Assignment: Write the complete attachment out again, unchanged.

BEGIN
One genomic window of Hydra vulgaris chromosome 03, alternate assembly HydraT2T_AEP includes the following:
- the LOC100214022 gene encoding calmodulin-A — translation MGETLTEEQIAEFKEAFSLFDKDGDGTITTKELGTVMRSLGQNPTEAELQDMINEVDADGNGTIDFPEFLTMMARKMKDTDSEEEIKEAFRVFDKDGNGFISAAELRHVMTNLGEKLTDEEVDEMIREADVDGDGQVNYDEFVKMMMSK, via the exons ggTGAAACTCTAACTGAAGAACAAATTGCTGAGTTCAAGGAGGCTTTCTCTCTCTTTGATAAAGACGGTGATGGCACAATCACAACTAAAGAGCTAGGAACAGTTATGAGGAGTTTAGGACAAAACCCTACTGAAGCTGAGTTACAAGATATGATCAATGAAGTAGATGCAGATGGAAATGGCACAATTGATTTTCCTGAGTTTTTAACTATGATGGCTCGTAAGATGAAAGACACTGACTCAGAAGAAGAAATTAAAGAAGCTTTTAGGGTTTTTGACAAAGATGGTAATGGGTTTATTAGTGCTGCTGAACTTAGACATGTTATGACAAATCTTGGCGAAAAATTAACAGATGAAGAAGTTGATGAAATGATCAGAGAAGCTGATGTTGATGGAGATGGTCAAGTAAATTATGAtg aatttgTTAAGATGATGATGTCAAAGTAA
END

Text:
One genomic window of Hydra vulgaris chromosome 03, alternate assembly HydraT2T_AEP includes the following:
- the LOC100214022 gene encoding calmodulin-A — translation MGETLTEEQIAEFKEAFSLFDKDGDGTITTKELGTVMRSLGQNPTEAELQDMINEVDADGNGTIDFPEFLTMMARKMKDTDSEEEIKEAFRVFDKDGNGFISAAELRHVMTNLGEKLTDEEVDEMIREADVDGDGQVNYDEFVKMMMSK, via the exons ggTGAAACTCTAACTGAAGAACAAATTGCTGAGTTCAAGGAGGCTTTCTCTCTCTTTGATAAAGACGGTGATGGCACAATCACAACTAAAGAGCTAGGAACAGTTATGAGGAGTTTAGGACAAAACCCTACTGAAGCTGAGTTACAAGATATGATCAATGAAGTAGATGCAGATGGAAATGGCACAATTGATTTTCCTGAGTTTTTAACTATGATGGCTCGTAAGATGAAAGACACTGACTCAGAAGAAGAAATTAAAGAAGCTTTTAGGGTTTTTGACAAAGATGGTAATGGGTTTATTAGTGCTGCTGAACTTAGACATGTTATGACAAATCTTGGCGAAAAATTAACAGATGAAGAAGTTGATGAAATGATCAGAGAAGCTGATGTTGATGGAGATGGTCAAGTAAATTATGAtg aatttgTTAAGATGATGATGTCAAAGTAA